I’m sure she thought she was giving him his best chance. She probably assumed, “as his mother, I know all of his best qualities and can vouch for his worthiness of this position. Who knows this kid better than I?”

Guess who didn’t get a second interview.

That was an extreme case, but she probably started out by tying his shoes when he was 12. The desire to be needed is difficult to release.

But I strongly believe we need to let our kids fight their way out of their own shells.

Require them to have experiences that make them uncomfortable. Allow them to fail while they still live in our house and are able to come home for support and advice.

I’m doing my best to keep myself from cracking that shell. To let them struggle. To allow them to develop the strength they’ll need to survive without me.

Especially since, some days, I’d rather duct tape the shell and let them remain children forever.

Flashback

This is a week of appointments.

Ever since we adopted the kids, my life has involved appointment after appointment.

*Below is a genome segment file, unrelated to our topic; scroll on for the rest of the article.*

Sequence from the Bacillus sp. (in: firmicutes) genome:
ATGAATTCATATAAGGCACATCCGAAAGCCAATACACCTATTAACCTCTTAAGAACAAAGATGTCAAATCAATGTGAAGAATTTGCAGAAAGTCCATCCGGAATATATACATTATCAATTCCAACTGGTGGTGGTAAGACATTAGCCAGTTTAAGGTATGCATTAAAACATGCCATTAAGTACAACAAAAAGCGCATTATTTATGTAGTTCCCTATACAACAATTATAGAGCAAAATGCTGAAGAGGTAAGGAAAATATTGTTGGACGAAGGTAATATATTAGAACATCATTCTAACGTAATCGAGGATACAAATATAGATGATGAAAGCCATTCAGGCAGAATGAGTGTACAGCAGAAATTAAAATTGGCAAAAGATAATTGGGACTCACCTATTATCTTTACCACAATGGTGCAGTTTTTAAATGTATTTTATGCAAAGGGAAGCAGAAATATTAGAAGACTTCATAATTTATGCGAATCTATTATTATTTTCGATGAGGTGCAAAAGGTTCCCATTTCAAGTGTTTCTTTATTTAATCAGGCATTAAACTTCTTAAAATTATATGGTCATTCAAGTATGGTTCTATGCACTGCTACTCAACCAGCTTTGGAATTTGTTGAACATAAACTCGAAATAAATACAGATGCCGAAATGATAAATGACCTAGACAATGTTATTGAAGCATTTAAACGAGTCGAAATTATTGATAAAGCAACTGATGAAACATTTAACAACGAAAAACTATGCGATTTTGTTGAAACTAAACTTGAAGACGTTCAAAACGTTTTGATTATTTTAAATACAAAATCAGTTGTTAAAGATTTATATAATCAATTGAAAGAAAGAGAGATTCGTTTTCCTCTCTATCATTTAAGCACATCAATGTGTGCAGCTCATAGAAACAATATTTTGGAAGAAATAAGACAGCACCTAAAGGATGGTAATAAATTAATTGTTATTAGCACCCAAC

Doctor’s appointments, counseling appointments, dentist appointments, psychiatric appointments, eye appointments, in-home counseling appointments, testing appointments, occupational therapy appointments, speech therapy appointments…I see you’re getting the idea.

They used to get in the car after school and cheerily ask, “do we have an appointment today?”

They were (and still are) a little bit addicted to appointments because having one meant they got 100% attention from me, hubby, and whatever doctor or therapist might be involved.

They even love the dentist (now THAT’S just crazy).

Thankfully, as the years passed, the number of appointments have diminished in both intensity and frequency.